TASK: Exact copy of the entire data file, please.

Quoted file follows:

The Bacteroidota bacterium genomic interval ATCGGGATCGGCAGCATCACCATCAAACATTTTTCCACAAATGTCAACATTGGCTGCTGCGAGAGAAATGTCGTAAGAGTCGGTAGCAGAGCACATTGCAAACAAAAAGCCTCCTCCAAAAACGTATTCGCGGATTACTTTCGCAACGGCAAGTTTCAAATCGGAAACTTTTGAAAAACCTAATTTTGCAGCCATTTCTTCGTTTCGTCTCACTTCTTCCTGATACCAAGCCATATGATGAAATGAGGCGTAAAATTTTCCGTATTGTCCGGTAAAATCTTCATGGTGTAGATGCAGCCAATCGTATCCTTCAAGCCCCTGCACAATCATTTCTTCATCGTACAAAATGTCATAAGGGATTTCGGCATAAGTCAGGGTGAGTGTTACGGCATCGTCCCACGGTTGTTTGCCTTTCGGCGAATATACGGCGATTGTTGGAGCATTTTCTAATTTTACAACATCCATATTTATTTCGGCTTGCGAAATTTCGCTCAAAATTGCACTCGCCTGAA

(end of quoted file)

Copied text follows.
The Bacteroidota bacterium genomic interval ATCGGGATCGGCAGCATCACCATCAAACATTTTTCCACAAATGTCAACATTGGCTGCTGCGAGAGAAATGTCGTAAGAGTCGGTAGCAGAGCACATTGCAAACAAAAAGCCTCCTCCAAAAACGTATTCGCGGATTACTTTCGCAACGGCAAGTTTCAAATCGGAAACTTTTGAAAAACCTAATTTTGCAGCCATTTCTTCGTTTCGTCTCACTTCTTCCTGATACCAAGCCATATGATGAAATGAGGCGTAAAATTTTCCGTATTGTCCGGTAAAATCTTCATGGTGTAGATGCAGCCAATCGTATCCTTCAAGCCCCTGCACAATCATTTCTTCATCGTACAAAATGTCATAAGGGATTTCGGCATAAGTCAGGGTGAGTGTTACGGCATCGTCCCACGGTTGTTTGCCTTTCGGCGAATATACGGCGATTGTTGGAGCATTTTCTAATTTTACAACATCCATATTTATTTCGGCTTGCGAAATTTCGCTCAAAATTGCACTCGCCTGAA